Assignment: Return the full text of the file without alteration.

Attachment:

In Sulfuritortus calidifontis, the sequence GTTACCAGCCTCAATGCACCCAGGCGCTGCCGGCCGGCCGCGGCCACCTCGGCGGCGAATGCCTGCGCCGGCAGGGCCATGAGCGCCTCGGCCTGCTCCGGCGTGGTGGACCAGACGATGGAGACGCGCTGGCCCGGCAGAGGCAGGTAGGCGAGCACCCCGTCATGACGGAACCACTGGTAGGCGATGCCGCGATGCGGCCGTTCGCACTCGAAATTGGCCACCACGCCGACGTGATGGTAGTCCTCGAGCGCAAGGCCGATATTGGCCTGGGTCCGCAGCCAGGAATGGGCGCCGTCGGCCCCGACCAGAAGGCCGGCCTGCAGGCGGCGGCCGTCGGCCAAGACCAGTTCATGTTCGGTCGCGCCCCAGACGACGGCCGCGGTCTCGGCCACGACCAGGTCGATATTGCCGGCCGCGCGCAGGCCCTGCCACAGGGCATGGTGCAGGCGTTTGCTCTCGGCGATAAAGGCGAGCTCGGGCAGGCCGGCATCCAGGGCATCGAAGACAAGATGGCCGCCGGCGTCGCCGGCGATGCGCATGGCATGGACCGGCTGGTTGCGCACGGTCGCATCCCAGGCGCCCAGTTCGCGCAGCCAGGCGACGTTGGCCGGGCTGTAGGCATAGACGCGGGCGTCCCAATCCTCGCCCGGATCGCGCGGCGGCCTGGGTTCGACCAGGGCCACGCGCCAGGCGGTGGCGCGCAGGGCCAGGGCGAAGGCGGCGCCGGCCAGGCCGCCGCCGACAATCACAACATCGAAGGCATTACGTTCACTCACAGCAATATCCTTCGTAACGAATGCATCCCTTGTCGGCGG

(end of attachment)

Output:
In Sulfuritortus calidifontis, the sequence GTTACCAGCCTCAATGCACCCAGGCGCTGCCGGCCGGCCGCGGCCACCTCGGCGGCGAATGCCTGCGCCGGCAGGGCCATGAGCGCCTCGGCCTGCTCCGGCGTGGTGGACCAGACGATGGAGACGCGCTGGCCCGGCAGAGGCAGGTAGGCGAGCACCCCGTCATGACGGAACCACTGGTAGGCGATGCCGCGATGCGGCCGTTCGCACTCGAAATTGGCCACCACGCCGACGTGATGGTAGTCCTCGAGCGCAAGGCCGATATTGGCCTGGGTCCGCAGCCAGGAATGGGCGCCGTCGGCCCCGACCAGAAGGCCGGCCTGCAGGCGGCGGCCGTCGGCCAAGACCAGTTCATGTTCGGTCGCGCCCCAGACGACGGCCGCGGTCTCGGCCACGACCAGGTCGATATTGCCGGCCGCGCGCAGGCCCTGCCACAGGGCATGGTGCAGGCGTTTGCTCTCGGCGATAAAGGCGAGCTCGGGCAGGCCGGCATCCAGGGCATCGAAGACAAGATGGCCGCCGGCGTCGCCGGCGATGCGCATGGCATGGACCGGCTGGTTGCGCACGGTCGCATCCCAGGCGCCCAGTTCGCGCAGCCAGGCGACGTTGGCCGGGCTGTAGGCATAGACGCGGGCGTCCCAATCCTCGCCCGGATCGCGCGGCGGCCTGGGTTCGACCAGGGCCACGCGCCAGGCGGTGGCGCGCAGGGCCAGGGCGAAGGCGGCGCCGGCCAGGCCGCCGCCGACAATCACAACATCGAAGGCATTACGTTCACTCACAGCAATATCCTTCGTAACGAATGCATCCCTTGTCGGCGG